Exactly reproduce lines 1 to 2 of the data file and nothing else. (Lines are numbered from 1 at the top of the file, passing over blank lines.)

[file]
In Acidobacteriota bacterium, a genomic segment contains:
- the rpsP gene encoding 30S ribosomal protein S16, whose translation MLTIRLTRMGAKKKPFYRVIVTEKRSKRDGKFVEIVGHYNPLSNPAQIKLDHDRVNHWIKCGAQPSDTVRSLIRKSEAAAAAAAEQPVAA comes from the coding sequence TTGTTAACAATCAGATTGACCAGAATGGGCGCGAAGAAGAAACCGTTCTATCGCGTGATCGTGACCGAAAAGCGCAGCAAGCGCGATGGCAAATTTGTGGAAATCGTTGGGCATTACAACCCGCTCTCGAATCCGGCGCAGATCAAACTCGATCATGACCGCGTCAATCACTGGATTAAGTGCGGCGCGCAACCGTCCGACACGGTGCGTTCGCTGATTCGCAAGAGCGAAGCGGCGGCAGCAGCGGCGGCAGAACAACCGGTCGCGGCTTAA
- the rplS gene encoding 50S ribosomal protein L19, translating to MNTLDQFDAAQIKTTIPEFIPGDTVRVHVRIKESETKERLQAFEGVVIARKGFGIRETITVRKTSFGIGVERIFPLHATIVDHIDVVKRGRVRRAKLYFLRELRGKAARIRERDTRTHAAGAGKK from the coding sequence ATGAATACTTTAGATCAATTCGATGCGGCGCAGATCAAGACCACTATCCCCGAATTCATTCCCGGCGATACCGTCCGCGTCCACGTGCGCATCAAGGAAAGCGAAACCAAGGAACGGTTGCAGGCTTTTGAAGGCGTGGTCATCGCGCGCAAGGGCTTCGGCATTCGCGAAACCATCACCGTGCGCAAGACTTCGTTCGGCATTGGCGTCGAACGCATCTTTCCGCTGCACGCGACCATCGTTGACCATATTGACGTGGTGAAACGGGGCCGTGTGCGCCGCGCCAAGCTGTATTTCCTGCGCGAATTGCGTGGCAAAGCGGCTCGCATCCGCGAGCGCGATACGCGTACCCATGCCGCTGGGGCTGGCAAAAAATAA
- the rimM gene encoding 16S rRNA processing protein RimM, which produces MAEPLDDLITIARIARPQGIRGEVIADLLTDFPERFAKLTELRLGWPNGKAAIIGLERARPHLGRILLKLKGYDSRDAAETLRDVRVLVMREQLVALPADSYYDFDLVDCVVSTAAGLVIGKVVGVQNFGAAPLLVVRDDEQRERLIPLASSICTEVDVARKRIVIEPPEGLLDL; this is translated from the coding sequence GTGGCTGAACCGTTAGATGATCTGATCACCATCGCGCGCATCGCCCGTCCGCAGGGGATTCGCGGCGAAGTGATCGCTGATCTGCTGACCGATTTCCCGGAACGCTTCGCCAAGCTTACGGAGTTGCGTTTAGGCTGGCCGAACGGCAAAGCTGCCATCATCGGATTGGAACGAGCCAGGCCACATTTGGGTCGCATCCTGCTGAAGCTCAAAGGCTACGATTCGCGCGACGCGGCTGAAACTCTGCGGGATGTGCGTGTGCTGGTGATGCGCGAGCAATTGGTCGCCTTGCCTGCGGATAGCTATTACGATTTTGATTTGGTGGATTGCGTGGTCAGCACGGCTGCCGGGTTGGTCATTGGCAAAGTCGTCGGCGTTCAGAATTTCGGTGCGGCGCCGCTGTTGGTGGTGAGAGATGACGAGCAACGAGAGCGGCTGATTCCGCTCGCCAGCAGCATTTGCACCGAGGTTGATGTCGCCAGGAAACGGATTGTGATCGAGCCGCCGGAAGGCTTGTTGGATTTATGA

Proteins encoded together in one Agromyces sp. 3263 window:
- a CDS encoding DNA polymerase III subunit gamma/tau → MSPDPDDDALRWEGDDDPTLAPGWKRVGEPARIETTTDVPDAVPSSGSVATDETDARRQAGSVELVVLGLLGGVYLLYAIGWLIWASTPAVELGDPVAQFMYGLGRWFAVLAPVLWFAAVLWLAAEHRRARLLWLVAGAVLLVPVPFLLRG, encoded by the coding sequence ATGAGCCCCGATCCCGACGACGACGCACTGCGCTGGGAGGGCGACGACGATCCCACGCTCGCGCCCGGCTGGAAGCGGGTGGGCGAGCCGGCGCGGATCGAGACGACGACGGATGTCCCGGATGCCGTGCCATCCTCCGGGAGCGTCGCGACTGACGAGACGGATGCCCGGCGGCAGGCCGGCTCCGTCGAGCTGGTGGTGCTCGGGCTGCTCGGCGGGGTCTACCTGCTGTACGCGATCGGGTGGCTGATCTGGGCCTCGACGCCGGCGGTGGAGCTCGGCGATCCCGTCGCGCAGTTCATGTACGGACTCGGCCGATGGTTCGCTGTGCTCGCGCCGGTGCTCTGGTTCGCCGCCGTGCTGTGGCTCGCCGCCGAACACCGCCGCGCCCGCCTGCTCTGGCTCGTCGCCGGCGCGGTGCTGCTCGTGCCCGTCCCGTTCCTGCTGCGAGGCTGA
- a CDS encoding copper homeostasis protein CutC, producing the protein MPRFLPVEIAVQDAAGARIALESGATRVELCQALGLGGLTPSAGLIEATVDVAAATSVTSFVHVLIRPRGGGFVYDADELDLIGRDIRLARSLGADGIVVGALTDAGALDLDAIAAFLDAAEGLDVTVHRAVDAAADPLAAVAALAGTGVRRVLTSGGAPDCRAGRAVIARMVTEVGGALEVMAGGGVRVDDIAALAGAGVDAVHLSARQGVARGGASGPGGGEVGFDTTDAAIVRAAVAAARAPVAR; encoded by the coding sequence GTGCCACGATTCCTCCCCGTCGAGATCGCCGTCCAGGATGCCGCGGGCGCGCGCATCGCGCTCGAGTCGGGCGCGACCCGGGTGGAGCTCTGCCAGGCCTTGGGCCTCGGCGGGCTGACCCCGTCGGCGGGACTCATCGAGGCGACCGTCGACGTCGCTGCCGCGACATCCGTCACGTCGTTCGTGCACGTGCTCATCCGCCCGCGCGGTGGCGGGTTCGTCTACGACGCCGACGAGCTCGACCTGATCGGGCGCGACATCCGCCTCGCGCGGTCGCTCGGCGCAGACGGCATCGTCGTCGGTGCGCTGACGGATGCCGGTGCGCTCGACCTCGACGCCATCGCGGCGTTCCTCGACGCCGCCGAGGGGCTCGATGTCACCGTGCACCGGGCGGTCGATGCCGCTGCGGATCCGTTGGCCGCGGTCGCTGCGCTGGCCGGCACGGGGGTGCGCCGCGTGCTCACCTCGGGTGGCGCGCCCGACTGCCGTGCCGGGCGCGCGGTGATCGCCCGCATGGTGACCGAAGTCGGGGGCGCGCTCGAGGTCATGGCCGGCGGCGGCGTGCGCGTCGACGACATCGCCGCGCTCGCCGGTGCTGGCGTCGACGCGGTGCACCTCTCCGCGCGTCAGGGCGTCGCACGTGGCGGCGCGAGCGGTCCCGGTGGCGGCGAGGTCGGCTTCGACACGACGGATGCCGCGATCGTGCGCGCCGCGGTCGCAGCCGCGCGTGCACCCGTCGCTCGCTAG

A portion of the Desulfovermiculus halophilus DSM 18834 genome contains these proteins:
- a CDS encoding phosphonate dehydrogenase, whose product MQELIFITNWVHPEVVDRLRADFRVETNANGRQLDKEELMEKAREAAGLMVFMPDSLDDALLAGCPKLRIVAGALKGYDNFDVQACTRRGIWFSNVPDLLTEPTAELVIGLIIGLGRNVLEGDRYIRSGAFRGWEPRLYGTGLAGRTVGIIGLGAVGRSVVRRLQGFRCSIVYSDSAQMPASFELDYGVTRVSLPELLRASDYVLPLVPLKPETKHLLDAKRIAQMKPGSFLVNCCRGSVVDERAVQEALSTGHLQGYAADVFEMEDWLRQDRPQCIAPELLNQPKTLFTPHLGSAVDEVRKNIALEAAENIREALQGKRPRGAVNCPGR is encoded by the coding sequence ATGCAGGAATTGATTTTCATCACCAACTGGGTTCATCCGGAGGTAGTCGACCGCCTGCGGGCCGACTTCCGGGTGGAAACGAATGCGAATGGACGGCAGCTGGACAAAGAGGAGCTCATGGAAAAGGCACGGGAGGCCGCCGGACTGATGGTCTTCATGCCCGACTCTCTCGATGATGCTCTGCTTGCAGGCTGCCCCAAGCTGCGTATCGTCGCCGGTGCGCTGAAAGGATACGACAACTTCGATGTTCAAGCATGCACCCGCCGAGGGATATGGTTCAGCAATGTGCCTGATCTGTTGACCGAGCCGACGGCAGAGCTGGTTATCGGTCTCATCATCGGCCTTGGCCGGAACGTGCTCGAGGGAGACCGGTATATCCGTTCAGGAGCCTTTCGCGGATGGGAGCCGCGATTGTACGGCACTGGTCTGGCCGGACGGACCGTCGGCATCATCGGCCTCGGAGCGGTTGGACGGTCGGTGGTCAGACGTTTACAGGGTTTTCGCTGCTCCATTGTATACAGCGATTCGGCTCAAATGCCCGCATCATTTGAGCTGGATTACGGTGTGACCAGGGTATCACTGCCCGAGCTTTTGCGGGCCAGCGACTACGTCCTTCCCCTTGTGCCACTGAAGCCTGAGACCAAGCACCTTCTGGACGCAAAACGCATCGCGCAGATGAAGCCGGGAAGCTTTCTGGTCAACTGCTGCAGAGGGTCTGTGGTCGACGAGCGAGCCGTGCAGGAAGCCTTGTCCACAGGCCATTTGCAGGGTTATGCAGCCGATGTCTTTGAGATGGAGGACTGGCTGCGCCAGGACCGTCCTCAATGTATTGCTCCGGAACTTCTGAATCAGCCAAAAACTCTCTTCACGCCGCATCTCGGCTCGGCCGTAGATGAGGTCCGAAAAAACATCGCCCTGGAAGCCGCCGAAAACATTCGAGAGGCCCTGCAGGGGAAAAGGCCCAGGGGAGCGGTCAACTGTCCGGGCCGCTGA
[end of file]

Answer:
In Acidobacteriota bacterium, a genomic segment contains:
- the rpsP gene encoding 30S ribosomal protein S16, whose translation MLTIRLTRMGAKKKPFYRVIVTEKRSKRDGKFVEIVGHYNPLSNPAQIKLDHDRVNHWIKCGAQPSDTVRSLIRKSEAAAAAAAEQPVAA comes from the coding sequence TTGTTAACAATCAGATTGACCAGAATGGGCGCGAAGAAGAAACCGTTCTATCGCGTGATCGTGACCGAAAAGCGCAGCAAGCGCGATGGCAAATTTGTGGAAATCGTTGGGCATTACAACCCGCTCTCGAATCCGGCGCAGATCAAACTCGATCATGACCGCGTCAATCACTGGATTAAGTGCGGCGCGCAACCGTCCGACACGGTGCGTTCGCTGATTCGCAAGAGCGAAGCGGCGGCAGCAGCGGCGGCAGAACAACCGGTCGCGGCTTAA